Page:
In 1985, Deutsch proved that such a machine can simulate any conceivable quantum system, and that includes the Universe itself. So to work out the basic structure of the multiverse, all you need to do is analyse a general quantum calculation. “The set of all programs that can be run on a quantum computer includes programs that would simulate the multiverse,” says Deutsch. “So we don’t have to include any details of stars and galaxies in the real Universe, we can just analyse quantum computers and look at how information flows inside them.”

If information could flow freely from one part of the multiverse to another, we’d live in a chaotic world where all possibilities would overlap. We really would see two tables at once, and worse, everything imaginable would be happening everywhere at the same time.

Deutsch found that, almost all the time, information flows only within small pieces of the quantum calculation, and not in between those pieces. These pieces, he says, are separate universes. They feel separate and autonomous because all the information we receive through our senses has come from within one universe. As Oxford philosopher Michael Lockwood put it, “We cannot look sideways, through the multiverse, any more than we can look into the future.”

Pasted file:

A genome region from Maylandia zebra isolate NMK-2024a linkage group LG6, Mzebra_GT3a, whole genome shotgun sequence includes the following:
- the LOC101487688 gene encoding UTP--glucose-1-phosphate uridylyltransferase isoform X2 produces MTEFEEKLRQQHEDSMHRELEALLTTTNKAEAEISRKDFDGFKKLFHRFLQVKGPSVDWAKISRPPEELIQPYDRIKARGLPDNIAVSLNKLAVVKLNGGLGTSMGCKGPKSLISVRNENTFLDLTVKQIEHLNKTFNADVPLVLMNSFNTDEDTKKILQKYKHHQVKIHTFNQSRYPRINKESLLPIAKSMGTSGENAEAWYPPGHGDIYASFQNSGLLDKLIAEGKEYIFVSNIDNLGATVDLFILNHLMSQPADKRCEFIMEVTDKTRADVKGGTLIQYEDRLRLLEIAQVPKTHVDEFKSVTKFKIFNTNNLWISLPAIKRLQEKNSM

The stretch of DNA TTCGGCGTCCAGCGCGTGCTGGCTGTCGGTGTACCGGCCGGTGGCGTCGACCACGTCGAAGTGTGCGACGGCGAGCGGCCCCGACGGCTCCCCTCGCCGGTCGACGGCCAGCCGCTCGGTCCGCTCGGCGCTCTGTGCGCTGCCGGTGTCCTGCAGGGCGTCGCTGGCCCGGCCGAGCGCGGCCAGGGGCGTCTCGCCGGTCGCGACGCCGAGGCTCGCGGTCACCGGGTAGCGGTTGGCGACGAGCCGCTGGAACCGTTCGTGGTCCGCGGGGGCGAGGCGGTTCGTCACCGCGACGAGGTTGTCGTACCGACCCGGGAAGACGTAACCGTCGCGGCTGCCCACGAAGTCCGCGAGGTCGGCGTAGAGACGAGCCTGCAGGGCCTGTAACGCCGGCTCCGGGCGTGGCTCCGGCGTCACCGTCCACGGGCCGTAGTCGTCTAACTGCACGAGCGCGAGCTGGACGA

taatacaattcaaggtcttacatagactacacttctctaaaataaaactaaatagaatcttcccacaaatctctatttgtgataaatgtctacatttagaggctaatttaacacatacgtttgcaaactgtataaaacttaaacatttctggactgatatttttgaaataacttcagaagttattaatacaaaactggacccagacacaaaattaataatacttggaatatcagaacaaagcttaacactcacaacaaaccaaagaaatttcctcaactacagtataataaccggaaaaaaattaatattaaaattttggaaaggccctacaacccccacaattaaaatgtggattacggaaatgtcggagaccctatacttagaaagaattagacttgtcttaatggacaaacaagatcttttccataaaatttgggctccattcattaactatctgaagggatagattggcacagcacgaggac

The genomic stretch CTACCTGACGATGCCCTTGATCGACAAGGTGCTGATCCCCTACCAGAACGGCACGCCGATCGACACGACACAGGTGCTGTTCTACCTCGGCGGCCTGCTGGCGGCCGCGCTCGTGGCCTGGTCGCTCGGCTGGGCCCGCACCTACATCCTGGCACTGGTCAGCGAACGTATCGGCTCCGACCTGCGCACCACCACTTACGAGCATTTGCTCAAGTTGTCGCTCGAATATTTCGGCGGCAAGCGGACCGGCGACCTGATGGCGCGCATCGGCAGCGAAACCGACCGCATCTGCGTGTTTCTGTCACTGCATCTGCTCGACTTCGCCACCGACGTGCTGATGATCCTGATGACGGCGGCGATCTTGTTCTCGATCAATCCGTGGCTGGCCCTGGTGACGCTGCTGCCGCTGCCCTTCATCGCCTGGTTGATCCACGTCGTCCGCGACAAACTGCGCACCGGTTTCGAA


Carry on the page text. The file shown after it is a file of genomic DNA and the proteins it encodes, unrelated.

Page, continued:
Sometimes universes in Deutsch’s model peel apart only locally and fleetingly, and then slap back together again. This is the cause of quantum interference, which is at the root of everything from the two-slit experiment to the basic structure of atoms.

Other physicists are still digesting what Deutsch has to say. Anton Zeilinger of the University of Vienna remains unconvinced. “The multiverse interpretation is not the only possible one, and it is not even the simplest,” he says. Zeilinger instead uses information theory to come to very different conclusions. He thinks that quantum theory comes from limits on the information we get out of measurements (New Scientist, 17 February, p 26). As in the Copenhagen interpretation, there is no reality to what goes on before the measurement.